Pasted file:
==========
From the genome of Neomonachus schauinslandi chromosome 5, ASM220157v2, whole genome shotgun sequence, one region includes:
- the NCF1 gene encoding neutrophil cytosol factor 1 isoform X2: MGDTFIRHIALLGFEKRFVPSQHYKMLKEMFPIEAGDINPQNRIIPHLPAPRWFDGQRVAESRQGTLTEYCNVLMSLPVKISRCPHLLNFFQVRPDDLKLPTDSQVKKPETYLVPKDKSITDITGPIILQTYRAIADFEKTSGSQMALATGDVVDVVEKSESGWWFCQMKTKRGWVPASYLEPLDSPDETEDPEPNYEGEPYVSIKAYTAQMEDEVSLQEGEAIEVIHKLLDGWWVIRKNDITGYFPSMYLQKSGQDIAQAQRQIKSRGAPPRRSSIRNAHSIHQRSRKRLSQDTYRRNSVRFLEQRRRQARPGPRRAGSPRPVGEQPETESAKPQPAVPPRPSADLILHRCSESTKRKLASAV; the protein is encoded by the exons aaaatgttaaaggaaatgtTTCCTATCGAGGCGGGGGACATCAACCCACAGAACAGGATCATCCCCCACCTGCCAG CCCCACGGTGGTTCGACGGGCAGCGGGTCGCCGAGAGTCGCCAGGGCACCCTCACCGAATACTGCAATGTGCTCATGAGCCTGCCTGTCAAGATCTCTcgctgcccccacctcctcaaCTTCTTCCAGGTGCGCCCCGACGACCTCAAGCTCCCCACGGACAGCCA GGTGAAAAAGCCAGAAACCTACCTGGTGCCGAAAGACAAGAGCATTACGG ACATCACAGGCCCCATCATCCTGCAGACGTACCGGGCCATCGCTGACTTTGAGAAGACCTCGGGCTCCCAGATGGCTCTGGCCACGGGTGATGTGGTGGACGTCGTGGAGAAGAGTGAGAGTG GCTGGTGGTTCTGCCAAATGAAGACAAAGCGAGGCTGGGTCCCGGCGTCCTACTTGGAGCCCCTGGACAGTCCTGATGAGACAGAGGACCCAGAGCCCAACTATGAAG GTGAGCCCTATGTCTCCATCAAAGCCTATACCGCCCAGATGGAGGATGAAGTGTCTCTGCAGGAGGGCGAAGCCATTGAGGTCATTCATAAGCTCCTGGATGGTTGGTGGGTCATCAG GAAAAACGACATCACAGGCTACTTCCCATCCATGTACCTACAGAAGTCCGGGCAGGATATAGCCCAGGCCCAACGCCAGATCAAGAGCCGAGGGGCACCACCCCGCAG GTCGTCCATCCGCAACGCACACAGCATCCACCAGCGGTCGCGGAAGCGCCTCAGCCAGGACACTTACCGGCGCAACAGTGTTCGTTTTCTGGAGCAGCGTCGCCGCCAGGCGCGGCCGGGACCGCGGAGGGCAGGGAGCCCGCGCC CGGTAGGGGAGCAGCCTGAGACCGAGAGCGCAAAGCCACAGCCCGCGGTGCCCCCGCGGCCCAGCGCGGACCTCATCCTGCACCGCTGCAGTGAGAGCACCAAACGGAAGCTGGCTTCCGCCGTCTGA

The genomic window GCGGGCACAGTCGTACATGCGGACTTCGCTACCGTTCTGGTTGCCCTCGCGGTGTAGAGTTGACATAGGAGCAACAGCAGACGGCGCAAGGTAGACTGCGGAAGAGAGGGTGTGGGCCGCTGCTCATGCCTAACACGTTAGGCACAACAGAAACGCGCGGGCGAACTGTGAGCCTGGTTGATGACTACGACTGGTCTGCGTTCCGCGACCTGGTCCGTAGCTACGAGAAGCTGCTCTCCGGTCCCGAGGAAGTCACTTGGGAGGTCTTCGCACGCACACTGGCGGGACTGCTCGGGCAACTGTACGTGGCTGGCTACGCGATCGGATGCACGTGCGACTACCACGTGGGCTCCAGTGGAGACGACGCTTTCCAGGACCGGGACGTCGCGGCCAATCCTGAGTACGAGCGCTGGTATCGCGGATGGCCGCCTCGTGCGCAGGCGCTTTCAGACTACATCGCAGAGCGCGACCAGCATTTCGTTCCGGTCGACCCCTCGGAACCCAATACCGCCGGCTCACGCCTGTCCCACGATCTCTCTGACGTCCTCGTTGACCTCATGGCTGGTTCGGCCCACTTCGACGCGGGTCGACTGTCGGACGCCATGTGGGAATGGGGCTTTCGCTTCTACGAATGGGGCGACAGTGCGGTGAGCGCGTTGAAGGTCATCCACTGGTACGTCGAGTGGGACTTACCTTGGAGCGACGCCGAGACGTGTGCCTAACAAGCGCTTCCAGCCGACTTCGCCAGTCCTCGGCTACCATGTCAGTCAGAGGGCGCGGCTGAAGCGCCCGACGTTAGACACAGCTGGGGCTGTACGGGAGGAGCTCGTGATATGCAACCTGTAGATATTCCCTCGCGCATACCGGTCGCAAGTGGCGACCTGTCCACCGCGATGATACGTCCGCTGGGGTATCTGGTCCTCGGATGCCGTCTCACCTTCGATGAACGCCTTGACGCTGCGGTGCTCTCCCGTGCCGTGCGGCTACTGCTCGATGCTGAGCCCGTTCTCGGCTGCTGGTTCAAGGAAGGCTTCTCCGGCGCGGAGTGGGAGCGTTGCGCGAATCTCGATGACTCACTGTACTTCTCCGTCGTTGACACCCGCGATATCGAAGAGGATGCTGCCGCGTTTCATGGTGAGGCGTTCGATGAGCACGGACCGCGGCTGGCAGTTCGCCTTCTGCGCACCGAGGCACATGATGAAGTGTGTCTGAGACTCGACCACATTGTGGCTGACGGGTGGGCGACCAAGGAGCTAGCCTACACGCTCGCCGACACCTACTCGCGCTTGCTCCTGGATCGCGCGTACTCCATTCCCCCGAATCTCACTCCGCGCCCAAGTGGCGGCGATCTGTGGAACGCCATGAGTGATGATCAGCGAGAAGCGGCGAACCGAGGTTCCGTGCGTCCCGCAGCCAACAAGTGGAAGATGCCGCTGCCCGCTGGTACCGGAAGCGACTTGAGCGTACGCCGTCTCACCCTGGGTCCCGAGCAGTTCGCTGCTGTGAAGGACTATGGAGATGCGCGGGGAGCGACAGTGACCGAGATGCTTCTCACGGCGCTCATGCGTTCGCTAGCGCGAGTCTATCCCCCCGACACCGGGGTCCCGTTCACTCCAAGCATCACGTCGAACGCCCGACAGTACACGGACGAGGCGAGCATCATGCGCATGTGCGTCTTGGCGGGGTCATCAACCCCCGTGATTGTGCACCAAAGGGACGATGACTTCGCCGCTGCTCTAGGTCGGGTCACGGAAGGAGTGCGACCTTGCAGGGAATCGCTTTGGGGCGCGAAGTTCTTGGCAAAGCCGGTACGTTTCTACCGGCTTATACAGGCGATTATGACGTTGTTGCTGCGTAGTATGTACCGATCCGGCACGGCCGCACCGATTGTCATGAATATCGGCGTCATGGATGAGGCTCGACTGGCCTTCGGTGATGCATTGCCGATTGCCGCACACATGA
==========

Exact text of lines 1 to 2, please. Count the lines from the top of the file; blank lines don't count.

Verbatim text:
From the genome of Neomonachus schauinslandi chromosome 5, ASM220157v2, whole genome shotgun sequence, one region includes:
- the NCF1 gene encoding neutrophil cytosol factor 1 isoform X2: MGDTFIRHIALLGFEKRFVPSQHYKMLKEMFPIEAGDINPQNRIIPHLPAPRWFDGQRVAESRQGTLTEYCNVLMSLPVKISRCPHLLNFFQVRPDDLKLPTDSQVKKPETYLVPKDKSITDITGPIILQTYRAIADFEKTSGSQMALATGDVVDVVEKSESGWWFCQMKTKRGWVPASYLEPLDSPDETEDPEPNYEGEPYVSIKAYTAQMEDEVSLQEGEAIEVIHKLLDGWWVIRKNDITGYFPSMYLQKSGQDIAQAQRQIKSRGAPPRRSSIRNAHSIHQRSRKRLSQDTYRRNSVRFLEQRRRQARPGPRRAGSPRPVGEQPETESAKPQPAVPPRPSADLILHRCSESTKRKLASAV; the protein is encoded by the exons aaaatgttaaaggaaatgtTTCCTATCGAGGCGGGGGACATCAACCCACAGAACAGGATCATCCCCCACCTGCCAG CCCCACGGTGGTTCGACGGGCAGCGGGTCGCCGAGAGTCGCCAGGGCACCCTCACCGAATACTGCAATGTGCTCATGAGCCTGCCTGTCAAGATCTCTcgctgcccccacctcctcaaCTTCTTCCAGGTGCGCCCCGACGACCTCAAGCTCCCCACGGACAGCCA GGTGAAAAAGCCAGAAACCTACCTGGTGCCGAAAGACAAGAGCATTACGG ACATCACAGGCCCCATCATCCTGCAGACGTACCGGGCCATCGCTGACTTTGAGAAGACCTCGGGCTCCCAGATGGCTCTGGCCACGGGTGATGTGGTGGACGTCGTGGAGAAGAGTGAGAGTG GCTGGTGGTTCTGCCAAATGAAGACAAAGCGAGGCTGGGTCCCGGCGTCCTACTTGGAGCCCCTGGACAGTCCTGATGAGACAGAGGACCCAGAGCCCAACTATGAAG GTGAGCCCTATGTCTCCATCAAAGCCTATACCGCCCAGATGGAGGATGAAGTGTCTCTGCAGGAGGGCGAAGCCATTGAGGTCATTCATAAGCTCCTGGATGGTTGGTGGGTCATCAG GAAAAACGACATCACAGGCTACTTCCCATCCATGTACCTACAGAAGTCCGGGCAGGATATAGCCCAGGCCCAACGCCAGATCAAGAGCCGAGGGGCACCACCCCGCAG GTCGTCCATCCGCAACGCACACAGCATCCACCAGCGGTCGCGGAAGCGCCTCAGCCAGGACACTTACCGGCGCAACAGTGTTCGTTTTCTGGAGCAGCGTCGCCGCCAGGCGCGGCCGGGACCGCGGAGGGCAGGGAGCCCGCGCC CGGTAGGGGAGCAGCCTGAGACCGAGAGCGCAAAGCCACAGCCCGCGGTGCCCCCGCGGCCCAGCGCGGACCTCATCCTGCACCGCTGCAGTGAGAGCACCAAACGGAAGCTGGCTTCCGCCGTCTGA